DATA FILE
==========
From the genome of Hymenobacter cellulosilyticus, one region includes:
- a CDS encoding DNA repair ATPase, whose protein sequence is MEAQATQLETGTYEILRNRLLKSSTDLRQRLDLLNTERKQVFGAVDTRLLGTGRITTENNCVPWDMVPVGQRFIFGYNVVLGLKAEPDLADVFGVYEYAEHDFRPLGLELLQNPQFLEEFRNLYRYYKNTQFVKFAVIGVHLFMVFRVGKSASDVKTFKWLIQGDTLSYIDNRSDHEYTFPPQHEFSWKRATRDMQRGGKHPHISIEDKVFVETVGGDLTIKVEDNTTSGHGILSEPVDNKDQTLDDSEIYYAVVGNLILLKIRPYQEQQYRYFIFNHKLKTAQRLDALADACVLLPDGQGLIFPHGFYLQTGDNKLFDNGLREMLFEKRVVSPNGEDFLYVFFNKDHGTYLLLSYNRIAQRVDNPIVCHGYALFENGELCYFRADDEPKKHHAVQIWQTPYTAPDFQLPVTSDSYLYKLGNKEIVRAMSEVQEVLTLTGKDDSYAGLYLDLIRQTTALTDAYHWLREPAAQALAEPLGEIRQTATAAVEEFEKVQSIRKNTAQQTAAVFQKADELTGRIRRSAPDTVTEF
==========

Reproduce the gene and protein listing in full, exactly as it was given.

From the genome of Hymenobacter cellulosilyticus, one region includes:
- a CDS encoding DNA repair ATPase, whose protein sequence is MEAQATQLETGTYEILRNRLLKSSTDLRQRLDLLNTERKQVFGAVDTRLLGTGRITTENNCVPWDMVPVGQRFIFGYNVVLGLKAEPDLADVFGVYEYAEHDFRPLGLELLQNPQFLEEFRNLYRYYKNTQFVKFAVIGVHLFMVFRVGKSASDVKTFKWLIQGDTLSYIDNRSDHEYTFPPQHEFSWKRATRDMQRGGKHPHISIEDKVFVETVGGDLTIKVEDNTTSGHGILSEPVDNKDQTLDDSEIYYAVVGNLILLKIRPYQEQQYRYFIFNHKLKTAQRLDALADACVLLPDGQGLIFPHGFYLQTGDNKLFDNGLREMLFEKRVVSPNGEDFLYVFFNKDHGTYLLLSYNRIAQRVDNPIVCHGYALFENGELCYFRADDEPKKHHAVQIWQTPYTAPDFQLPVTSDSYLYKLGNKEIVRAMSEVQEVLTLTGKDDSYAGLYLDLIRQTTALTDAYHWLREPAAQALAEPLGEIRQTATAAVEEFEKVQSIRKNTAQQTAAVFQKADELTGRIRRSAPDTVTEF